( Hong Kong , 3 May 2016)“Conflict in Kashmir is the root cause of the problem. It has made the life, property, dignity and chastity of Kashmiri women insecure. With a revival of militancy this scenario of insecurity is increasing day by day,” notes Dr Sheikh Showkat Hussain, the Head and Dean of the Department of Law, School of Legal Studies, Central University of Kashmir.
The full text of this essay is available in the latest issue of the Torture: Asian and Global Perspectives (Torture Magazine), to be published soon.
Meanwhile, focusing on the legal systems in Asia, Associate Editor Lauren Glenmere argues, “Proper investigation and prosecution goes from unlikely to almost impossible when members of the elite or the police force itself stand accused.”
“Witnesses frequently go missing, are threatened or killed. The police force itself is misused during elections for suppressing political opposition”, she observes in her substantive account on the rule of law in Asia.
In his essay on psychological torture, Almerindo Ojeda seeks to define the practice through a lengthy investigation.
“In principle, there are two ways in which we could define psychological torture. One of them is to list all (and only) the practices that constitute psychological torture. The other is to identify the property or properties that practices must satisfy in order to count as instances of psychological torture. The former is the extensional definition of the term; the latter is the intensional one.”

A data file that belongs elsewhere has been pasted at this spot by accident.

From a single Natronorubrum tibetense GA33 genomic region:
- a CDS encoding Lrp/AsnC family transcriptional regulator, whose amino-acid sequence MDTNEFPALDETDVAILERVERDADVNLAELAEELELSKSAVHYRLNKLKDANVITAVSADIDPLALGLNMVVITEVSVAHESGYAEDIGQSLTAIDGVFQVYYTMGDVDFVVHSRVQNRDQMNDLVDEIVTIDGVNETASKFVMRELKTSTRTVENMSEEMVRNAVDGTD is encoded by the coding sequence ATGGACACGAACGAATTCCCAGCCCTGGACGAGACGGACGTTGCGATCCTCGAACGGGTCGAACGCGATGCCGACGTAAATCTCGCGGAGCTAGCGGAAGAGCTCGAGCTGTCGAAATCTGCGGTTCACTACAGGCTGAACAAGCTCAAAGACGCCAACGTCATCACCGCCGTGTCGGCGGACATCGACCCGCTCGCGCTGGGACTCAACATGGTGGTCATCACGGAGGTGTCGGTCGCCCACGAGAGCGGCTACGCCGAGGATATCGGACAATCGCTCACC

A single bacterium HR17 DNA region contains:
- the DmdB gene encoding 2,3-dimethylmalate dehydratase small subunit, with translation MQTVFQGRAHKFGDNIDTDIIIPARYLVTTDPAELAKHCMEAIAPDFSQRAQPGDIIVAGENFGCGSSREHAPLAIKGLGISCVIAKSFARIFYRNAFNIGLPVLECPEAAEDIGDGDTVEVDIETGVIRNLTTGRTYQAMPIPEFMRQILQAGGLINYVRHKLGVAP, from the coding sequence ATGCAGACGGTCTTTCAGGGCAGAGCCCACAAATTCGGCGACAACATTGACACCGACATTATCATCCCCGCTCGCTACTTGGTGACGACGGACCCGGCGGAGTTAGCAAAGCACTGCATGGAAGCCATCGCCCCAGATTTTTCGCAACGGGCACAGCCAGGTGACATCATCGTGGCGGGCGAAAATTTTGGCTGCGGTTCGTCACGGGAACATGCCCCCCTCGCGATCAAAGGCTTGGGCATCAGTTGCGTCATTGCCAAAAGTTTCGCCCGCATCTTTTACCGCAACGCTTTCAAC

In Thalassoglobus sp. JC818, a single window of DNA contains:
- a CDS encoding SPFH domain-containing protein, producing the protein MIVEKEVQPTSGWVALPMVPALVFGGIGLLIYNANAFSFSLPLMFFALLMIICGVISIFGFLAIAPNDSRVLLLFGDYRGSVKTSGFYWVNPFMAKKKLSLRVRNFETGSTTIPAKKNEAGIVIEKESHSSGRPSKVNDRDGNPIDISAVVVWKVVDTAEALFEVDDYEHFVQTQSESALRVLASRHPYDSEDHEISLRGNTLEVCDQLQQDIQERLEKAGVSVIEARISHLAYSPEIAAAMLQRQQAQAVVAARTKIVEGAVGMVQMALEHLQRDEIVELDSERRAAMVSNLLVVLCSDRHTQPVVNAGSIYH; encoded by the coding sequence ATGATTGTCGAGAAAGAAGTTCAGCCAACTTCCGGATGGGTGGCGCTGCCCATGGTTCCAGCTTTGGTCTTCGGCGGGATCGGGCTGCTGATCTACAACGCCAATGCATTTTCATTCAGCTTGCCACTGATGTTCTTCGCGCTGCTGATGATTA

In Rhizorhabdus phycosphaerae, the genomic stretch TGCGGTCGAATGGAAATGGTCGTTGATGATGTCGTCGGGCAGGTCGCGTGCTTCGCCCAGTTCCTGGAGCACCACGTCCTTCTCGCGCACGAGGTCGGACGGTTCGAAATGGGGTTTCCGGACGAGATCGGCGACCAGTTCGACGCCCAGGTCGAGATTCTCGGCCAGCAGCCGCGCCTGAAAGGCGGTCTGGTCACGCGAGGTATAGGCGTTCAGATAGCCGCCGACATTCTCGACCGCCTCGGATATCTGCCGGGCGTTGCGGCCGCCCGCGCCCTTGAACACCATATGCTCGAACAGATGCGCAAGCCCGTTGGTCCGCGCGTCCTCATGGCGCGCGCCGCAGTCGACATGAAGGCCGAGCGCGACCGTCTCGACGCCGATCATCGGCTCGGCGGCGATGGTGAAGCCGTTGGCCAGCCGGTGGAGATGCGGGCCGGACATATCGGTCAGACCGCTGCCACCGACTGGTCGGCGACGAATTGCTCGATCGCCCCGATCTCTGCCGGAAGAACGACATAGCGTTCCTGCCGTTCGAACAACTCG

Dr. Ojeda is Professor of Linguistics at the University of California at Davis. He was the Founding Director of the UC Davis Center for the Study of Human Rights in the Americas, and is the Principal Investigator of its flagship project The Guantanamo Testimonials Project.
Contributing his own analysis, Nepalese human rights lawyer Kamal Raj Pathak notes that, “Despite the commitments made by the government to protect victims of torture and to prosecute those responsible for acts of torture, victims and witnesses remain vulnerable”, in his article on the prohibition of torture in Nepal.
Our regular columnists, Tisaranee Gunasekara, Ron Jacobs, Binoy Kampmark, Ahlam Chemlali and Javeria Younes, contribute their regular column. This issue’s guest column is written by Urmila Pullat.
The online version of Vol.5 No. 1 will be available on www.torturemag.org soon.